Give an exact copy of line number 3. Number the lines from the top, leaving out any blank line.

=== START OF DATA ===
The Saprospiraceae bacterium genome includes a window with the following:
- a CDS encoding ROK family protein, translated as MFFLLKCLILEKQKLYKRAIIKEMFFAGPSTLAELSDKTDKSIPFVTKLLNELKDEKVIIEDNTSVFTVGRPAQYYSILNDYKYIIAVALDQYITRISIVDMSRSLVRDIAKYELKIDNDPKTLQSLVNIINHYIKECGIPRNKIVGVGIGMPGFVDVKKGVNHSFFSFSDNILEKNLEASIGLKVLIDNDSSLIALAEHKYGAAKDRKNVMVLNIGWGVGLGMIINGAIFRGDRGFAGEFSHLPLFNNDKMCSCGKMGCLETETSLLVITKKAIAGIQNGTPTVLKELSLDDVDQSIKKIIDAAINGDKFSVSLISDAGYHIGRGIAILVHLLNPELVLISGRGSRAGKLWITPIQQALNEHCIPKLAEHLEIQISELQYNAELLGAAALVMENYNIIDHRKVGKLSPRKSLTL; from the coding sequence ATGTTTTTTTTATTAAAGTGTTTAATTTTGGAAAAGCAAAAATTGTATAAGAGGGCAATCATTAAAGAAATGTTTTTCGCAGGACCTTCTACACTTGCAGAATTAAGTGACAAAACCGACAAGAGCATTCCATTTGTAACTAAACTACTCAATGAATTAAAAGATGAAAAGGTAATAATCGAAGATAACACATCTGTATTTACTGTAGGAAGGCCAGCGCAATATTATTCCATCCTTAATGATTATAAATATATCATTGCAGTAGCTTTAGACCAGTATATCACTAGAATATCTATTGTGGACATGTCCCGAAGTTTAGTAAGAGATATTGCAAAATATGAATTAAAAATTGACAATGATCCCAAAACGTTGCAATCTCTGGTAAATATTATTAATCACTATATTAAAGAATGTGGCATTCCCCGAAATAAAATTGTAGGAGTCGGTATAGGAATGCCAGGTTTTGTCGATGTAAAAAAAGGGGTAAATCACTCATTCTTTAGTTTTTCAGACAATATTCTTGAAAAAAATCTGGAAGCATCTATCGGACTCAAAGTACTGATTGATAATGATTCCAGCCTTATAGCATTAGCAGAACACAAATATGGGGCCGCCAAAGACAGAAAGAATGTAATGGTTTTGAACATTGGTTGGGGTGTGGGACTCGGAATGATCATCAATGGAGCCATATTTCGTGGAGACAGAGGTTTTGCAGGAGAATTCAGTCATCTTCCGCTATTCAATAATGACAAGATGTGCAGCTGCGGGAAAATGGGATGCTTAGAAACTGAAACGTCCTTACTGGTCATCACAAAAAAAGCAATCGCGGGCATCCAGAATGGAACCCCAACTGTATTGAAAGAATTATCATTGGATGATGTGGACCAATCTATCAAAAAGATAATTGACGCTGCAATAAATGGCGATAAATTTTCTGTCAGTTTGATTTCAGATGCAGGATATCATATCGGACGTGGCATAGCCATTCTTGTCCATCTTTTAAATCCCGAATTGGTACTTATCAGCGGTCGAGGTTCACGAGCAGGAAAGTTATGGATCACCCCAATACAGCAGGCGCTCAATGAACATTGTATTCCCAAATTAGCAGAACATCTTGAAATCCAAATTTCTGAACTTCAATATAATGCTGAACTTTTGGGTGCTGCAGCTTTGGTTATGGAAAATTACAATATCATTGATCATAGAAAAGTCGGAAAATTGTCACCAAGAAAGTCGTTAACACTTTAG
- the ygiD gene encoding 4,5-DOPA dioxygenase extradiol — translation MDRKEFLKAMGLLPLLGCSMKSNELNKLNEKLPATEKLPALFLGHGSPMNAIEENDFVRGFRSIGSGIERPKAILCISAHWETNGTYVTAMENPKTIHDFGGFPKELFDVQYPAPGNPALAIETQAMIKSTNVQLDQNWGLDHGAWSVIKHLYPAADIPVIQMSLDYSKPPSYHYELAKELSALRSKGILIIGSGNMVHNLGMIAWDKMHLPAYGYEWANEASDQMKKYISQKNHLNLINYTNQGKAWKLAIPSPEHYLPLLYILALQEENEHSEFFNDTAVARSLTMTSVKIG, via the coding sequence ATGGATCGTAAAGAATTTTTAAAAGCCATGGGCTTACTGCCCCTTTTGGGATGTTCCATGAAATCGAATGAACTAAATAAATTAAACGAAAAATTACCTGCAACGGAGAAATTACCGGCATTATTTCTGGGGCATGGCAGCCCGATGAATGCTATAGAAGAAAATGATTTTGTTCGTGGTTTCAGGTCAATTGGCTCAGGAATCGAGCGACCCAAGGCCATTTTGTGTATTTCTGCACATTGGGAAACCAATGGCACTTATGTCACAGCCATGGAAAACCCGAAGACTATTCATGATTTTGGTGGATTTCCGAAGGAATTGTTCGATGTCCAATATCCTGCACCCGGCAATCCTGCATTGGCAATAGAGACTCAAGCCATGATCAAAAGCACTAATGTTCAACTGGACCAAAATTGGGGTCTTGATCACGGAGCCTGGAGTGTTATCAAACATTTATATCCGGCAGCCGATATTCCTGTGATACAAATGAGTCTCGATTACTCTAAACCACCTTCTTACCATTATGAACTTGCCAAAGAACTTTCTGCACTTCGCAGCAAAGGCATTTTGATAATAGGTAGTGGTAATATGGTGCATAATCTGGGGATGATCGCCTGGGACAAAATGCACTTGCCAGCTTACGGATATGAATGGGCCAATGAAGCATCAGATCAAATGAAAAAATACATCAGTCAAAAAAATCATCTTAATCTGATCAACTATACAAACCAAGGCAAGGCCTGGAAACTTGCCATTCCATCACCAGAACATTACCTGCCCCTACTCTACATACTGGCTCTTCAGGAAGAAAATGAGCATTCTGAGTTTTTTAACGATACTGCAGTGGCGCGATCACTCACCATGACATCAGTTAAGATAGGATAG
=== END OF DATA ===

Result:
- the ygiD gene encoding 4,5-DOPA dioxygenase extradiol — translation MDRKEFLKAMGLLPLLGCSMKSNELNKLNEKLPATEKLPALFLGHGSPMNAIEENDFVRGFRSIGSGIERPKAILCISAHWETNGTYVTAMENPKTIHDFGGFPKELFDVQYPAPGNPALAIETQAMIKSTNVQLDQNWGLDHGAWSVIKHLYPAADIPVIQMSLDYSKPPSYHYELAKELSALRSKGILIIGSGNMVHNLGMIAWDKMHLPAYGYEWANEASDQMKKYISQKNHLNLINYTNQGKAWKLAIPSPEHYLPLLYILALQEENEHSEFFNDTAVARSLTMTSVKIG, via the coding sequence ATGGATCGTAAAGAATTTTTAAAAGCCATGGGCTTACTGCCCCTTTTGGGATGTTCCATGAAATCGAATGAACTAAATAAATTAAACGAAAAATTACCTGCAACGGAGAAATTACCGGCATTATTTCTGGGGCATGGCAGCCCGATGAATGCTATAGAAGAAAATGATTTTGTTCGTGGTTTCAGGTCAATTGGCTCAGGAATCGAGCGACCCAAGGCCATTTTGTGTATTTCTGCACATTGGGAAACCAATGGCACTTATGTCACAGCCATGGAAAACCCGAAGACTATTCATGATTTTGGTGGATTTCCGAAGGAATTGTTCGATGTCCAATATCCTGCACCCGGCAATCCTGCATTGGCAATAGAGACTCAAGCCATGATCAAAAGCACTAATGTTCAACTGGACCAAAATTGGGGTCTTGATCACGGAGCCTGGAGTGTTATCAAACATTTATATCCGGCAGCCGATATTCCTGTGATACAAATGAGTCTCGATTACTCTAAACCACCTTCTTACCATTATGAACTTGCCAAAGAACTTTCTGCACTTCGCAGCAAAGGCATTTTGATAATAGGTAGTGGTAATATGGTGCATAATCTGGGGATGATCGCCTGGGACAAAATGCACTTGCCAGCTTACGGATATGAATGGGCCAATGAAGCATCAGATCAAATGAAAAAATACATCAGTCAAAAAAATCATCTTAATCTGATCAACTATACAAACCAAGGCAAGGCCTGGAAACTTGCCATTCCATCACCAGAACATTACCTGCCCCTACTCTACATACTGGCTCTTCAGGAAGAAAATGAGCATTCTGAGTTTTTTAACGATACTGCAGTGGCGCGATCACTCACCATGACATCAGTTAAGATAGGATAG